Hello. My name is <dtml-var myName>.
This code belongs to a DTML Document with the ID “Introduction”. The <dtml-var> tag is used to insert the contents of a DTML variable – which, over here, is called “myName”.

Here’s what Zope says when I attempt to view this Document:



Why the barf? Because despite Zope’s best efforts, it coldn’t find a variable named “myName” anywhere – and so it had to generate the error above.

You can make the error go away with one minor addition to the code above – add a default value for the variable via the “missing” attribute, and Zope will be happy.

Hello. My name is <dtml-var myName missing=”Neo”>.
And this time, when you attempt to execute the DTML, here’s what you’ll see:



Obviously, you can’t define values for variables in this manner for very long – it tends to negate the point of having a variable in the first place. And so, Zope comes with something very cool – the ability to automatically inherit, or “acquire”, variable from the Zope namespace. This capability to automatically search for and acquire variables is one of the most interesting things about Zope – and also one of the most common pitfalls for newbies.

In order to obtain the value of a named variable, Zope will first look in the current folder, and then recursively iterate through the folders above the current folder until it finds the named variable. In the event that it doesn’t, it will check a couple of other places (most notably the REQUEST namespace that is created when a form is submitted) and – if it still doesn’t find the variable – die with the error message above.

Acquisition in the Zope framework is fairly important, and so fundamental that you’ve already encountered it once before in this tutorial (although, obviously, you didn’t know it). Flip back a couple pages, and look at that first example, and its output again:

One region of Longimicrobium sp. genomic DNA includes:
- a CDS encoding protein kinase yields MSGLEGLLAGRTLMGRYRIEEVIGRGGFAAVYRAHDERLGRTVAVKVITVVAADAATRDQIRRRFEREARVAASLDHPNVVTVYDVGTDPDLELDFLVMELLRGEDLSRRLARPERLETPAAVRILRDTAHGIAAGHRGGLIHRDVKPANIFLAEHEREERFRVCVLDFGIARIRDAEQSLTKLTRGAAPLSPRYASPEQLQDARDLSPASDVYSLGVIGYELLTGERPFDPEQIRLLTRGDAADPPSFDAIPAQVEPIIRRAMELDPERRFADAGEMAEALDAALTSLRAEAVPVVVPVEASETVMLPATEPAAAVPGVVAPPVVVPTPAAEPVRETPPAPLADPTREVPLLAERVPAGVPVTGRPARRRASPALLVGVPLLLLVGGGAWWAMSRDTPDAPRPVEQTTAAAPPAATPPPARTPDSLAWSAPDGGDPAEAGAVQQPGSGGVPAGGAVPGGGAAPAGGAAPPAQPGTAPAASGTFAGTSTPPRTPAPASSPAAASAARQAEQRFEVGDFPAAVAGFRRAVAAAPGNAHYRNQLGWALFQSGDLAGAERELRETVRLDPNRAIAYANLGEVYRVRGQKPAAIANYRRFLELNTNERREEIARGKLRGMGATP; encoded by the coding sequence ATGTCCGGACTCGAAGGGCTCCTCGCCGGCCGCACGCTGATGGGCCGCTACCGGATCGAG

<dtml-var standard_html_header> <h2><dtml-var title_or_id></h2> <p> This is the <dtml-var id> Document. </p> <dtml-var standard_html_footer>
Here’s the output:



Wondering how that Zope logo got into the final output? Well, that’s acquisition at work. You see, when Zope is first installed, it automagically creates a couple of objects in the root folder. They’re named “standard_html_header” and “standard_html_footer” respectively, and – if you peek into them – you’ll see that they contain the following code:

<!– contents of standard_html_header –> <html><head><title><dtml-var title_or_id></title></head><body bgcolor=”#FFFFFF”> [/code]

[code] <!-- contents of standard_html_footer --> <p><dtml-var ZopeAttributionButton></p></body></html>
Pay attention to the footer there - you'll see that it contains a reference to a Zope variable named "ZopeAttributionButton". This variable actually references the Zope logo; this logo gets attached to the bottom of every page that uses this standard footer.

What does this have to do with acquisition? When Zope finds a reference to "standard_dtml_footer", it searches through the folder hierarchy until it finds, or acquires, an object with that ID, and replaces the variable placeholder with the contents of that object. So, even though I've not defined those two variables in the folder containing the FirstStep object instance, Zope still possesses the intelligence to find them and use them within the DTML script.